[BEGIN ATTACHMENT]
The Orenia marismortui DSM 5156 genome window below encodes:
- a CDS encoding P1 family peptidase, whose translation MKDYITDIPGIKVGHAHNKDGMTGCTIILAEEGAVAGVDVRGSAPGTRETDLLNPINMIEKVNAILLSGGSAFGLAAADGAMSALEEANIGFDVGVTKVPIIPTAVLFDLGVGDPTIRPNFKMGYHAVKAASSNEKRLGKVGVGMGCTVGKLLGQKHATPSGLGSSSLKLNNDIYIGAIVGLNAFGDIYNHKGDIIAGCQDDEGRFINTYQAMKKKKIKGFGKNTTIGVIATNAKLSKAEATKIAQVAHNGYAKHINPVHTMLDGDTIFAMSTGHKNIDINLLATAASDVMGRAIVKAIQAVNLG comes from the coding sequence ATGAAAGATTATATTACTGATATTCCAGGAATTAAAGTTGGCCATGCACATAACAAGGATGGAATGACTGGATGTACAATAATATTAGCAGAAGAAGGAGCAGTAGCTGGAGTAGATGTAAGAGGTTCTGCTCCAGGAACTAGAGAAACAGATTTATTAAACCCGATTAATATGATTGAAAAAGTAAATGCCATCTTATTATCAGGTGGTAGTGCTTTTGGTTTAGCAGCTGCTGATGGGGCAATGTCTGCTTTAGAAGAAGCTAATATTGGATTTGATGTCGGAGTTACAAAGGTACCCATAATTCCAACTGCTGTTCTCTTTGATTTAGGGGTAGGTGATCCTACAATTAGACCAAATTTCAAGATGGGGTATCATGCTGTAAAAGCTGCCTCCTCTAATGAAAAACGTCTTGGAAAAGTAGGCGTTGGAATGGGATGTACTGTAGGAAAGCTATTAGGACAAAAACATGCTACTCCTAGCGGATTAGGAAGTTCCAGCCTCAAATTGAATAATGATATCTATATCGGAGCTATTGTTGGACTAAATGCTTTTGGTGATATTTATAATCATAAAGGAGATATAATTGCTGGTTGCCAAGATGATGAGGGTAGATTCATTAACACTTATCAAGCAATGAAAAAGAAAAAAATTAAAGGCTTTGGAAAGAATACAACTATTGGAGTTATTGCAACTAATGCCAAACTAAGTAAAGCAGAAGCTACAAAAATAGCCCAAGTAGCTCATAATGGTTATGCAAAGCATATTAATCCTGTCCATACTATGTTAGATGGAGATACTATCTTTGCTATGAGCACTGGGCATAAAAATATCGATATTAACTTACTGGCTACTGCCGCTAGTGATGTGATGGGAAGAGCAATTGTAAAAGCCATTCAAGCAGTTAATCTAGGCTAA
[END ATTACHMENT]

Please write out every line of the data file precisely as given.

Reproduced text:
The Orenia marismortui DSM 5156 genome window below encodes:
- a CDS encoding P1 family peptidase, whose translation MKDYITDIPGIKVGHAHNKDGMTGCTIILAEEGAVAGVDVRGSAPGTRETDLLNPINMIEKVNAILLSGGSAFGLAAADGAMSALEEANIGFDVGVTKVPIIPTAVLFDLGVGDPTIRPNFKMGYHAVKAASSNEKRLGKVGVGMGCTVGKLLGQKHATPSGLGSSSLKLNNDIYIGAIVGLNAFGDIYNHKGDIIAGCQDDEGRFINTYQAMKKKKIKGFGKNTTIGVIATNAKLSKAEATKIAQVAHNGYAKHINPVHTMLDGDTIFAMSTGHKNIDINLLATAASDVMGRAIVKAIQAVNLG comes from the coding sequence ATGAAAGATTATATTACTGATATTCCAGGAATTAAAGTTGGCCATGCACATAACAAGGATGGAATGACTGGATGTACAATAATATTAGCAGAAGAAGGAGCAGTAGCTGGAGTAGATGTAAGAGGTTCTGCTCCAGGAACTAGAGAAACAGATTTATTAAACCCGATTAATATGATTGAAAAAGTAAATGCCATCTTATTATCAGGTGGTAGTGCTTTTGGTTTAGCAGCTGCTGATGGGGCAATGTCTGCTTTAGAAGAAGCTAATATTGGATTTGATGTCGGAGTTACAAAGGTACCCATAATTCCAACTGCTGTTCTCTTTGATTTAGGGGTAGGTGATCCTACAATTAGACCAAATTTCAAGATGGGGTATCATGCTGTAAAAGCTGCCTCCTCTAATGAAAAACGTCTTGGAAAAGTAGGCGTTGGAATGGGATGTACTGTAGGAAAGCTATTAGGACAAAAACATGCTACTCCTAGCGGATTAGGAAGTTCCAGCCTCAAATTGAATAATGATATCTATATCGGAGCTATTGTTGGACTAAATGCTTTTGGTGATATTTATAATCATAAAGGAGATATAATTGCTGGTTGCCAAGATGATGAGGGTAGATTCATTAACACTTATCAAGCAATGAAAAAGAAAAAAATTAAAGGCTTTGGAAAGAATACAACTATTGGAGTTATTGCAACTAATGCCAAACTAAGTAAAGCAGAAGCTACAAAAATAGCCCAAGTAGCTCATAATGGTTATGCAAAGCATATTAATCCTGTCCATACTATGTTAGATGGAGATACTATCTTTGCTATGAGCACTGGGCATAAAAATATCGATATTAACTTACTGGCTACTGCCGCTAGTGATGTGATGGGAAGAGCAATTGTAAAAGCCATTCAAGCAGTTAATCTAGGCTAA